We awoke early and refreshed to a thick ground level mist.  We were full of trepidation about the notorious Stake Pass at the head of the Langdale valley. When we reached the Old Dungeon Ghyll we spotted a couple up ahead taking the same route. We commented upon the woman who appeared to be drying her knickers by hanging them from the back of her rucksack. The sun burnt away the low mist and Stake Pass proved to be not too problematic.  Dad even showed off by rushing ahead.  At the top of the climb we were treated to spectacular views of much of the Lake District. We remarked that this was a watershed and that all rivers North of here fed into the Solway Firth. The descent was rocky, steep and very hard on the feet. We stopped halfway down to bathe and drink in the mountain stream.  The water was both delicious and cold.  When Dave removed his boots and socks, to soak his feet in the stream, all the skin fell off his heel and he spent several minutes patching up his sore feet with blister dressings and sticking plaster.  Dave also became a little anxious when I pointed out Skiddaw on the skyline as being our destination. The walk down Langstrathdale was beautiful and we were envious large group of people swimming in a deep steep sided natural pool in the river. A welcome pint of Black sheep was consumed with a sandwich at The Langstrathdale Hotel in Stonethwaite and then we began the long trudge to Keswick along the western shore of Derwent water. It seemed never ending. Dave's feet were now giving him great discomfort and he was complaining of knee pain brought on by walking on the sides of his feet . A highlight of the tramp was to see a slow-worm which is a rare sight these days. On reaching Keswick we enjoyed a pint at the Oddfellows and then made our way to the Melbreak House guest house only to be informed that we we were on the fourth floor with no lift. Dave confided with me as he collapsed on the bed that he was f#####.
Day 4 Keswick to Caldbeck Thursday 17th August 1995
This was a tortuous day for Dave who had been ready for giving up due to the lack of skin on his feet.  We suggested that he tried to get a bus to Caldbeck but he decided to try to walk it with us. Progress was slow up the rocky track and we were passed by a group of all ages and races whom we nicknamed “the united nations”. We were to see them many times later. We also spotted a Red Squirrel. Dave's knees were now giving him more trouble so we decided to take the low level route round the back of Skiddaw.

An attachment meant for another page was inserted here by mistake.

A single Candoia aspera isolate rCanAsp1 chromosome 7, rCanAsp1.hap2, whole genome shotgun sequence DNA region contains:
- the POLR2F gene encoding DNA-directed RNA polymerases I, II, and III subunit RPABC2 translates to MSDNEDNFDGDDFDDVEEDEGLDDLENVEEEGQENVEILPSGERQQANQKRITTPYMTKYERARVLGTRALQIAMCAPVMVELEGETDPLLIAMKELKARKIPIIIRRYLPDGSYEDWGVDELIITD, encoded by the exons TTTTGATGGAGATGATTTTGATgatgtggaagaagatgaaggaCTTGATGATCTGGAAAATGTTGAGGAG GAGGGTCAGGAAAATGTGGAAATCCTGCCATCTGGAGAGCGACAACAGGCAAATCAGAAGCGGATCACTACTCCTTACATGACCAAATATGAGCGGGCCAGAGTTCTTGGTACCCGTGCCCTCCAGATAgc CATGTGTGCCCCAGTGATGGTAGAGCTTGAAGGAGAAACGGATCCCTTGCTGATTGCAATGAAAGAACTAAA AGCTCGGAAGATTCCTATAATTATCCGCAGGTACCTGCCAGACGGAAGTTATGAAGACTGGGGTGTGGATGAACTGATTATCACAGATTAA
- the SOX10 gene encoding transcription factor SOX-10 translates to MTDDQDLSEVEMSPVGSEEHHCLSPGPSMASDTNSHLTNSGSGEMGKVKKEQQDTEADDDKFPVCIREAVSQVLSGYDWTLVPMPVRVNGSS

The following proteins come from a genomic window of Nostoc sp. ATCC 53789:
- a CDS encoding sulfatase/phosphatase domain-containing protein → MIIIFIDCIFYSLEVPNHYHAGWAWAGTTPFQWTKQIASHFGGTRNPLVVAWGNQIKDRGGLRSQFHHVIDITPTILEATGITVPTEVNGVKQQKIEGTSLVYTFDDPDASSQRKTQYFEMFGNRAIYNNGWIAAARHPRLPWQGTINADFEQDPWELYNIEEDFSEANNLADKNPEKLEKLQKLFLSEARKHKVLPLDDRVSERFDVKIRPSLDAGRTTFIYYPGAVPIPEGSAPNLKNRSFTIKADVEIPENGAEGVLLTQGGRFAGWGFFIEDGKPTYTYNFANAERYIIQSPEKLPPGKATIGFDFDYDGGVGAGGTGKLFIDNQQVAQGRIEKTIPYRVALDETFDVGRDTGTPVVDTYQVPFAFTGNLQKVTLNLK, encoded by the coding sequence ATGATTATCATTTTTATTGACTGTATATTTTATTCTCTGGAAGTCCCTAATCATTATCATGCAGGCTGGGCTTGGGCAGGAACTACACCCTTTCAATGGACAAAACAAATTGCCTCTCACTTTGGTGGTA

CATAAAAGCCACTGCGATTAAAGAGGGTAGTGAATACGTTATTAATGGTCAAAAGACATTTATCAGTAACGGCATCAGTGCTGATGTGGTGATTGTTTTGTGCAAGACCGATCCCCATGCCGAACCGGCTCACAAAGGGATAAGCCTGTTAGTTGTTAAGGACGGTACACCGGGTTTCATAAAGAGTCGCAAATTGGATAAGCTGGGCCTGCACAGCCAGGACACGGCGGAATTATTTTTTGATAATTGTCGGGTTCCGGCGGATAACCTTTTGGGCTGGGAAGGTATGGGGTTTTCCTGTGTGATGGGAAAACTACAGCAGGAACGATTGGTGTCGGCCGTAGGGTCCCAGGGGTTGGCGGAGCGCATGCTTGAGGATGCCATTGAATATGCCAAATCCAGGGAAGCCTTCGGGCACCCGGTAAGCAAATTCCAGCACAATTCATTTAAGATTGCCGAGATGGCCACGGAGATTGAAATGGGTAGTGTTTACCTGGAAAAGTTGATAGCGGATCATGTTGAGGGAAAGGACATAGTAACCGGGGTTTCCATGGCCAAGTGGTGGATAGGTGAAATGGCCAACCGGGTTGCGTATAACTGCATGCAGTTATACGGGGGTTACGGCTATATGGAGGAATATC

By this time I had already developed four juicy blisters. The journey seemed to take forever in the hot sun. When we reached Longlands we asked two youths how far it was to Caldbeck and were told it was still 5 miles. Dave was now walking with a stick and had tied an elastic bandage round his knee to try to relieve the pain. He decided he would try to thumb a lift and so we temporarily parted company and Dad and I continued to make our way over the fell. Dave said he would go to a farm and ring the landlady in Caldbeck to tell her we would be late. We later found that he had hailed the only car he saw in an hour with a fine display of distress pointing to his injured knee.  This caused us much merriment.  Dad and I then made rapid progress over the fell despite being attacked by a plague of flying ants which Dad tried to beat away with his cap.  We arrived exhausted at 7:30. Dave had decided to abandon the hike by this time and asked the lady what time the buses were tomorrow to Carlisle to which she replied that there were no buses until Saturday but he could get a bus from Dalston on Friday which was about 7 miles further on.  We went for a pleasant meal at the Oddfellows and then retired to bed and slept soundly.

Day 5 Friday 18th August 1995

We ate a hearty breakfast and went to see John Peel's grave in Calbeck church graveyard and then went slowly on our way.  
On the way we met the couple who had been just ahead of us since that first wet footprint in just outside Ulverston. We also discovered that the “United Nations” group were also completeing the Cumbria Way.  We came across a cow about to give birth and spotted numerous buzzards. On the way we had to cross a field with a lone bull and gingerly made our way along the edge of the field ready to leap over the fence at the first sign of attack. Dave was looking extremely wary as he hobbled along with his sore feet and knee. The couple we had seen were making themselves a brew with a small calor gaz stove on the other side of the fence near the river. We arrived at Bridge End just after lunch and ordered a pint each. On receiving the beer a bus appeared with Carlisle as its destination and Dave downed his pint in one a scampered over to the bus shouting his goodbyes over his shoulder. We later found out that the bus driver turned out to be one of Dave's old mates from Ulverston. Dad and I had another pint and then made out way onwards towards Carlisle.  The scenery was rather uninspiring and we were glad when we reached the station, especially as in the last mile or so we had speeded up and overtook the “united nations” group on our way into Carlisle.  
We caught the train down the West Coast line changing at Barrow. We
walked from Ulverston station back to Mam and Dad's house on Birkett Drive and arrived at 8:30